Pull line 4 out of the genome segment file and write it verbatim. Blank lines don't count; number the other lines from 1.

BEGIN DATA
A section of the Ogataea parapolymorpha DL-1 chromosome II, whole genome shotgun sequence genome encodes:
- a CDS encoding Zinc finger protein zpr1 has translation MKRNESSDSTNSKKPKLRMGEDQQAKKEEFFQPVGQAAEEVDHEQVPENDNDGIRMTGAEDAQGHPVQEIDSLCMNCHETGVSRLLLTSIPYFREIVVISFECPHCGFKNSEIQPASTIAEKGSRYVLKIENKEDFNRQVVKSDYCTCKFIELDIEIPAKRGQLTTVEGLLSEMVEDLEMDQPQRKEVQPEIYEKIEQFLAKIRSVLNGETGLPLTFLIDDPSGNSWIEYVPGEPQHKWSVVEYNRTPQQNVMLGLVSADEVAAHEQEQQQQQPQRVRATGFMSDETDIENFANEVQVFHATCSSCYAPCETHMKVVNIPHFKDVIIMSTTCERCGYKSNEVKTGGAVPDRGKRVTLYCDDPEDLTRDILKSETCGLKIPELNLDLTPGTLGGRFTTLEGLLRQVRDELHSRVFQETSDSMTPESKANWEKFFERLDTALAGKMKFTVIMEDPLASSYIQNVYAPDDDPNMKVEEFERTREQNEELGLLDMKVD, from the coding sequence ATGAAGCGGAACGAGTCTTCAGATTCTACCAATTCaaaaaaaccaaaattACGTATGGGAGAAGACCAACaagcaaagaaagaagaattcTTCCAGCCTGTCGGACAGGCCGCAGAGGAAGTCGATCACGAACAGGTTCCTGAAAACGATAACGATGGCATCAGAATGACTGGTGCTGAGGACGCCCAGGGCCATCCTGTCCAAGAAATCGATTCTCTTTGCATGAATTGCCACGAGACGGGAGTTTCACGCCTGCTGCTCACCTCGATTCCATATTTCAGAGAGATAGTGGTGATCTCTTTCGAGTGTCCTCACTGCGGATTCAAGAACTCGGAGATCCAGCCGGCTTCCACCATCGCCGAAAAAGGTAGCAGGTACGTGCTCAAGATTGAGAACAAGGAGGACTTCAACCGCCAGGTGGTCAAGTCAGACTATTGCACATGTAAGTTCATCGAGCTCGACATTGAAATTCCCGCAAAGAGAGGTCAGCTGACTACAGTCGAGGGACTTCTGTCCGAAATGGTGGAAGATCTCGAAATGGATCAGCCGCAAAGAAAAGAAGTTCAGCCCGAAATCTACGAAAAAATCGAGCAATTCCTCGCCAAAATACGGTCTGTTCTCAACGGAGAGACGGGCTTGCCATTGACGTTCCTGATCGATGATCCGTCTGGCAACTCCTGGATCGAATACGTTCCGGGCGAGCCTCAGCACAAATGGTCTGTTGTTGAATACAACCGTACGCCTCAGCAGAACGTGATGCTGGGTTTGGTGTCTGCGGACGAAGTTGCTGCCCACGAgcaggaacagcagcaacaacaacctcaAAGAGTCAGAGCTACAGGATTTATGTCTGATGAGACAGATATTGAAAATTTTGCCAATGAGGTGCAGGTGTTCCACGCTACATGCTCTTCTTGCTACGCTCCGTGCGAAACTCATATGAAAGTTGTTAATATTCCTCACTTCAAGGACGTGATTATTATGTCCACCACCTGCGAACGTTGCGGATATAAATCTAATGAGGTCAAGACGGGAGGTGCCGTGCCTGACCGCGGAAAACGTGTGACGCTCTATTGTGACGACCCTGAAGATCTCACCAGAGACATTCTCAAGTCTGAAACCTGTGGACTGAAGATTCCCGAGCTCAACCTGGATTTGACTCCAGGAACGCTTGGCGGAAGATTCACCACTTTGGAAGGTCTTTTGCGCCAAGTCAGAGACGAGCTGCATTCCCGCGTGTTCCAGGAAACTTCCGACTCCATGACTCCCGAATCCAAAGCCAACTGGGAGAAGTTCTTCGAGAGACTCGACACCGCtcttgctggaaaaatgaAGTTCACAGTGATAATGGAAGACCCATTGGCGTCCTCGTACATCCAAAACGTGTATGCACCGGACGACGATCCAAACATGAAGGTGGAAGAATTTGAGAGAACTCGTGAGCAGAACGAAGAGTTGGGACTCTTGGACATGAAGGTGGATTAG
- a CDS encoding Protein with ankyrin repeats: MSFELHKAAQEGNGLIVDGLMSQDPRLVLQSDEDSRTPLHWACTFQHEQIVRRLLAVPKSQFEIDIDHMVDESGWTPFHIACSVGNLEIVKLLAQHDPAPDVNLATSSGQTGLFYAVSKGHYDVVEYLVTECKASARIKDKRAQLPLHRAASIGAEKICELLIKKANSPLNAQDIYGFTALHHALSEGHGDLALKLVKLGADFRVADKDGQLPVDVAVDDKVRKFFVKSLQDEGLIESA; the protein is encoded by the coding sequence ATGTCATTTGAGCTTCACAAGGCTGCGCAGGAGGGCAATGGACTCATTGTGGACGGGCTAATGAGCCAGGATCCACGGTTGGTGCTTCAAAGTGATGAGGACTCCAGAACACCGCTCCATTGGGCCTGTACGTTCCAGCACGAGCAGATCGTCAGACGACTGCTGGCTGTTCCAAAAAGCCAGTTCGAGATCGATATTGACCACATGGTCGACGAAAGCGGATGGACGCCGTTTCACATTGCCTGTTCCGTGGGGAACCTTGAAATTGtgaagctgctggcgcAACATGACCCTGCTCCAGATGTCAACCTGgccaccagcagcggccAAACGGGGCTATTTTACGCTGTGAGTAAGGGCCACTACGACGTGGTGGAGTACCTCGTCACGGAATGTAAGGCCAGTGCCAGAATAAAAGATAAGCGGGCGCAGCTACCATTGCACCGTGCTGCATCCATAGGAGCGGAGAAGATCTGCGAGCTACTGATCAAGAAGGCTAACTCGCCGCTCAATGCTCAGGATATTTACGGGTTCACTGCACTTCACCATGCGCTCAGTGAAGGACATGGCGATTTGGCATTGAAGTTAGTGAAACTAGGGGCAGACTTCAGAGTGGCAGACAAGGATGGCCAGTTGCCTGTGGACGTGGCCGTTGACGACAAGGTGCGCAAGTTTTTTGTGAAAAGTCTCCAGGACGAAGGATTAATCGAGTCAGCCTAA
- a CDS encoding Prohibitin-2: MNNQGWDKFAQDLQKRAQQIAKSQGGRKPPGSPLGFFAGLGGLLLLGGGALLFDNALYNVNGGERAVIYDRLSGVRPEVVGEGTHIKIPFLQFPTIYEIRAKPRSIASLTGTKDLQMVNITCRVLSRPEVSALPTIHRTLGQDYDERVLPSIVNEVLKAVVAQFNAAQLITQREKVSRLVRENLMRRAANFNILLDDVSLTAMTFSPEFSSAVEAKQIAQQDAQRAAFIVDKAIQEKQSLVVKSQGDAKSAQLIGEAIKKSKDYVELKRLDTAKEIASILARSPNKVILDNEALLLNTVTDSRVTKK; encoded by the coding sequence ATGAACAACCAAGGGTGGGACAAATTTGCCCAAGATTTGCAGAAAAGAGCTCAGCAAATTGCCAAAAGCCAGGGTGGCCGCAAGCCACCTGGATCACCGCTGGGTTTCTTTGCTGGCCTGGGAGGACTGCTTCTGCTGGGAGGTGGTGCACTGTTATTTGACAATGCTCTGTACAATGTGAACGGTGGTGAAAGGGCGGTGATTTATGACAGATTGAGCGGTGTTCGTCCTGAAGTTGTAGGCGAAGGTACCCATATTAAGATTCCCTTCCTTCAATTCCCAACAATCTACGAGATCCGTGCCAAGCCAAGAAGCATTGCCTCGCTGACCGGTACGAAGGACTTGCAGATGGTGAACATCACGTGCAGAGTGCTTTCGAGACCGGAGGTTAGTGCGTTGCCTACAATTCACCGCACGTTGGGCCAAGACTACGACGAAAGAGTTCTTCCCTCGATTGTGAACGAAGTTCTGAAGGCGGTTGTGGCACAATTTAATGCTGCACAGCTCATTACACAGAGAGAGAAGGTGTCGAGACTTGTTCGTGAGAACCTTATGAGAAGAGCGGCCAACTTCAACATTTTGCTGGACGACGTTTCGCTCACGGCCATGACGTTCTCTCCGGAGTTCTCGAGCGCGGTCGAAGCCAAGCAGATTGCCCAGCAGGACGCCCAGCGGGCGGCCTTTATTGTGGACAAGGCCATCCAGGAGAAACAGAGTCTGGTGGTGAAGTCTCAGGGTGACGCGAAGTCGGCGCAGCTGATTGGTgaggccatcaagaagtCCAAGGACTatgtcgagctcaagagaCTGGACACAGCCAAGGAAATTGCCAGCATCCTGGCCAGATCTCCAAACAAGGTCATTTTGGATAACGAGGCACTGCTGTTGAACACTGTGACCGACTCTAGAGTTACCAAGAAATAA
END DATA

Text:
- a CDS encoding Prohibitin-2: MNNQGWDKFAQDLQKRAQQIAKSQGGRKPPGSPLGFFAGLGGLLLLGGGALLFDNALYNVNGGERAVIYDRLSGVRPEVVGEGTHIKIPFLQFPTIYEIRAKPRSIASLTGTKDLQMVNITCRVLSRPEVSALPTIHRTLGQDYDERVLPSIVNEVLKAVVAQFNAAQLITQREKVSRLVRENLMRRAANFNILLDDVSLTAMTFSPEFSSAVEAKQIAQQDAQRAAFIVDKAIQEKQSLVVKSQGDAKSAQLIGEAIKKSKDYVELKRLDTAKEIASILARSPNKVILDNEALLLNTVTDSRVTKK; encoded by the coding sequence ATGAACAACCAAGGGTGGGACAAATTTGCCCAAGATTTGCAGAAAAGAGCTCAGCAAATTGCCAAAAGCCAGGGTGGCCGCAAGCCACCTGGATCACCGCTGGGTTTCTTTGCTGGCCTGGGAGGACTGCTTCTGCTGGGAGGTGGTGCACTGTTATTTGACAATGCTCTGTACAATGTGAACGGTGGTGAAAGGGCGGTGATTTATGACAGATTGAGCGGTGTTCGTCCTGAAGTTGTAGGCGAAGGTACCCATATTAAGATTCCCTTCCTTCAATTCCCAACAATCTACGAGATCCGTGCCAAGCCAAGAAGCATTGCCTCGCTGACCGGTACGAAGGACTTGCAGATGGTGAACATCACGTGCAGAGTGCTTTCGAGACCGGAGGTTAGTGCGTTGCCTACAATTCACCGCACGTTGGGCCAAGACTACGACGAAAGAGTTCTTCCCTCGATTGTGAACGAAGTTCTGAAGGCGGTTGTGGCACAATTTAATGCTGCACAGCTCATTACACAGAGAGAGAAGGTGTCGAGACTTGTTCGTGAGAACCTTATGAGAAGAGCGGCCAACTTCAACATTTTGCTGGACGACGTTTCGCTCACGGCCATGACGTTCTCTCCGGAGTTCTCGAGCGCGGTCGAAGCCAAGCAGATTGCCCAGCAGGACGCCCAGCGGGCGGCCTTTATTGTGGACAAGGCCATCCAGGAGAAACAGAGTCTGGTGGTGAAGTCTCAGGGTGACGCGAAGTCGGCGCAGCTGATTGGTgaggccatcaagaagtCCAAGGACTatgtcgagctcaagagaCTGGACACAGCCAAGGAAATTGCCAGCATCCTGGCCAGATCTCCAAACAAGGTCATTTTGGATAACGAGGCACTGCTGTTGAACACTGTGACCGACTCTAGAGTTACCAAGAAATAA